He was always a thinking man, even as a young man, thinking of the issues of the day. He had a falling out with the Catholic Church because the bishop in Montana went along with the Montana Power Company. Of course they'd get donations (the church) ... McKay was told to back away from attacking the Anaconda Mining Company and the Montana Power Company, who ran the politics of the state.
Very young in life he began questioning the church on some of their stands. Or the local church bishops. He didn't go along with the powers that be just because they where the heavy donors for his church.
"If you don't hassle too much about the hours that they work the men or the pay, or this or that, they see that the church is supported," the bishop in Butte instructed him.From then on J. F. was self-taught, developing a library of history, law books, philosophy. He was an ardent student, ever ready to discuss the political issues of the day.
John Francis became a telegraph operator and agent for Northern Pacific railroad. He met Christie Agnes May, also a Northern Pacific railroad telegrapher, when she was stationed at Eddy, Montana, and boarding at his mother's home.
In old report cards, Christie in high school, at Plains, Montana, never received any but high marks, as they used to say. She was holding down a telegrapher position at 17 years old. She and John were married when she was 19. Their living quarters were in the back of the depot. McKay was logging on Smeads Bench, west of Noxon in 1913, having a good-sized logging camp there.
In 1914, he met up with Clifford R. Weare, a storekeeper at Noxon who was just quitting business and relocating to the northside of the river to take up a homestead. Weare, always interested in "settling up the country" urged him to think about homesteading, taking him up into the Dry Creek drainage on the north side of the Clark's Fork River five miles east of Noxon.
"I put McKay on a homestead up on Dry Creek," Weare said.4.John Francis took Weare at his word and in 1914 went up in Dry Creek, picked out a good place for a home site, built a cabin and filed a claim on it, the first settler to take up a place on Dry Creek. The name of the creek then changed to McKay Creek. But homesteading was perilous for men with small children.
"1914, the year I built my house, Jamison and I," Weare said, "John McKay was up McKay Creek. I told him, 'My God, John. You can't stay up here this winter.' He didn't have no team nor anything. 'Come down and live with us.' We just had two rooms. One upstairs and one down. Hahaha. They come down and stayed that winter with us. They had three kids then. We had Buster and the our girls."5.McKay returned to the homestead the following summer. The McKay children's first school experience was at the Evergreen school, a one room building with eight grades approximately five miles east of where their ranch in Sanders County.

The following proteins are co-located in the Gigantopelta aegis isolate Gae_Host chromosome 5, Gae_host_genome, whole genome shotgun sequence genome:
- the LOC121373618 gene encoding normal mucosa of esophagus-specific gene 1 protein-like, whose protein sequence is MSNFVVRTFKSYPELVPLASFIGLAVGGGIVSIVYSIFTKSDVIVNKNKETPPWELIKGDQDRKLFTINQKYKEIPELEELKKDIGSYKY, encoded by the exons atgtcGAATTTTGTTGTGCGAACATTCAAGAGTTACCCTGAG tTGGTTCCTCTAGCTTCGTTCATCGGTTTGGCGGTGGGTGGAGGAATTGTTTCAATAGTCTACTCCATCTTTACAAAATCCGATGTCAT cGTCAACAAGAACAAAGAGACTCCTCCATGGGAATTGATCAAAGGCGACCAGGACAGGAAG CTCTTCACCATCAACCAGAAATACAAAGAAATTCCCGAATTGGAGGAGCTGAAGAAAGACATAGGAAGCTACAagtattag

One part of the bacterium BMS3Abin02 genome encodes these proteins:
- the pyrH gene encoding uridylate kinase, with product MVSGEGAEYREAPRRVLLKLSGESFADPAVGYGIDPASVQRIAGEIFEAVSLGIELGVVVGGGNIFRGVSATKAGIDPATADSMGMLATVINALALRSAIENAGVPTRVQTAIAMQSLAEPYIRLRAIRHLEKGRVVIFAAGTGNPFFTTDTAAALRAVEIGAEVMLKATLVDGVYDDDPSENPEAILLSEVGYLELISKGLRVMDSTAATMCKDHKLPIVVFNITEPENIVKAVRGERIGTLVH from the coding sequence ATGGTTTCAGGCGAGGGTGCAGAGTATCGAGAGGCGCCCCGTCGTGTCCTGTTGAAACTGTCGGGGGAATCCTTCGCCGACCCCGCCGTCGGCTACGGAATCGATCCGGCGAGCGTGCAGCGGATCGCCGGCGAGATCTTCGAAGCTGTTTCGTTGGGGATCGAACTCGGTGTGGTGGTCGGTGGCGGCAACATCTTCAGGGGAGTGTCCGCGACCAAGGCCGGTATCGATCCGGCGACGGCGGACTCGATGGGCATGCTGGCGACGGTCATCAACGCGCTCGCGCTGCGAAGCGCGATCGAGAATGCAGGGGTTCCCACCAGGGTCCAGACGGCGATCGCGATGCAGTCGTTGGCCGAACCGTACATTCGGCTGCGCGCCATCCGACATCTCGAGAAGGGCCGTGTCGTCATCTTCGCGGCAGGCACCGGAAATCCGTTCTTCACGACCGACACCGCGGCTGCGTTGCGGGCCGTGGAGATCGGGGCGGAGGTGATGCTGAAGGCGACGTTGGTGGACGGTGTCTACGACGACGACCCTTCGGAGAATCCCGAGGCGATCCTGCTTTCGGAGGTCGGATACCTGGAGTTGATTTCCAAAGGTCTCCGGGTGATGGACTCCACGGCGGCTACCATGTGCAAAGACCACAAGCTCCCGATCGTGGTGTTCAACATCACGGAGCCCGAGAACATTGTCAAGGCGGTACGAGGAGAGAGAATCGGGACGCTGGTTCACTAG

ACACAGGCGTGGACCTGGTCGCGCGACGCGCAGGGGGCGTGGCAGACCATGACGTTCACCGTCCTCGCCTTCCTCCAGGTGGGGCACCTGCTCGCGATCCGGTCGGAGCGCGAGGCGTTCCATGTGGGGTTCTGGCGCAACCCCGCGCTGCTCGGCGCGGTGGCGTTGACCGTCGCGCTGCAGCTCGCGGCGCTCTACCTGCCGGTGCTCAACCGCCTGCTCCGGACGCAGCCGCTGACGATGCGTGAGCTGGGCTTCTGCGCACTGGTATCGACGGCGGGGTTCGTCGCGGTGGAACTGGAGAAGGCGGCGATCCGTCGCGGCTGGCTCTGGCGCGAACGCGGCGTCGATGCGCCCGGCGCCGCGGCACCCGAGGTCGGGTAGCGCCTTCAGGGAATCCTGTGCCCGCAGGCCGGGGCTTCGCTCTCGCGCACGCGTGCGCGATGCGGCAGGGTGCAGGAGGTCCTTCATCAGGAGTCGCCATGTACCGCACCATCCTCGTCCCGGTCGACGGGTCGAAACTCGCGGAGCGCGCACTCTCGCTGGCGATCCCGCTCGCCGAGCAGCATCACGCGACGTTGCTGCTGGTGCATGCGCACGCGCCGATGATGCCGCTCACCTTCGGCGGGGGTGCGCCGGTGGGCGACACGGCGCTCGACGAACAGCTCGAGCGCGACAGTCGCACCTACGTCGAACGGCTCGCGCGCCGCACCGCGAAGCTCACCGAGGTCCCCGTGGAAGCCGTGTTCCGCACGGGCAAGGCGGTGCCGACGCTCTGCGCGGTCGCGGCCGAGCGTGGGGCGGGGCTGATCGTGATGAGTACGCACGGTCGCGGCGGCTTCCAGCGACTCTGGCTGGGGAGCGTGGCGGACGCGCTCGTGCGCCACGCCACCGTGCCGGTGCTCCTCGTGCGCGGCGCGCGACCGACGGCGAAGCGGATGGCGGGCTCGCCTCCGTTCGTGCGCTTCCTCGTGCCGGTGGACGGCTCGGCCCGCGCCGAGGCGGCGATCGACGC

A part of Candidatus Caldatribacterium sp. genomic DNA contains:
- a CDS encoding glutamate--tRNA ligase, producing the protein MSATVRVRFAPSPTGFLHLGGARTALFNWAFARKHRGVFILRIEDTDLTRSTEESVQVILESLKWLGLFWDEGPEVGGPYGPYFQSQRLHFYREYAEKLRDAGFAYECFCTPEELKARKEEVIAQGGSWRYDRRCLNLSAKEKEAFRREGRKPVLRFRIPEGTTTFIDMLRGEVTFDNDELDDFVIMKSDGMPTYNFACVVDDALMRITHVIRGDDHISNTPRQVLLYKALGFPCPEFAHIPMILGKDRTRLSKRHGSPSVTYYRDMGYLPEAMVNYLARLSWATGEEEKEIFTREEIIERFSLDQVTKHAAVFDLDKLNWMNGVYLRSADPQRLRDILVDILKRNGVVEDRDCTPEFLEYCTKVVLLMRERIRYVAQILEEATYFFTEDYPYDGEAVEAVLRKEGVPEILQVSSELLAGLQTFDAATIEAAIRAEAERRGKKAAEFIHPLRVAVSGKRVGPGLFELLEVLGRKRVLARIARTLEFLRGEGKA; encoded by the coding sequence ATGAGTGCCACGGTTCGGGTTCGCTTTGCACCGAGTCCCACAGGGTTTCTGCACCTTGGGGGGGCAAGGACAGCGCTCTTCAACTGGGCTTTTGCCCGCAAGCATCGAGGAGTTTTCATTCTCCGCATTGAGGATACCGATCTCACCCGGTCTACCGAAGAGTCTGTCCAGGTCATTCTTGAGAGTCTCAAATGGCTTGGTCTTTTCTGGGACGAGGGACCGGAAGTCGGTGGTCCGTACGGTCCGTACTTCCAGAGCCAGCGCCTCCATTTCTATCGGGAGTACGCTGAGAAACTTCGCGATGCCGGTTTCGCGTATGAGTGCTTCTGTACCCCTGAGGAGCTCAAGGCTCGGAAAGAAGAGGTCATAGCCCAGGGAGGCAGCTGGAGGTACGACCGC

"With three older brothers in the upper grades listening to every mistake I made, my life was sometimes made miserable on the long drive home," Ruth McKay said. "We had a horse and light buggy, which was stabled at the school in a small barn.6.
"There was no Catholic church at Noxon. Once in a while the priest would come through but usually dad was out on a logging job or something.
"My mother's father, Charles F. May, lived with us for many years. He had a beautiful team of horses of which he was so proud. If you had a good team in those days there was always some work to be had. When we lived on the ranch the roads were so muddy and hill so steep that he and father picked up quite a sum by pulling cars up hills or out of mud holes in which they became mired."
"But one day a fella came in there, all dressed up, and looking around the place. Came to the door and asked quite a few questions. And he says, "Do you know that you folks are living on a railroad section?" Fred Minear recalled. 7.It was Northern Pacific Railroad land. McKay had to move his family out. He then took a homestead six miles east of Noxon, and then left it to go to Thompson Falls.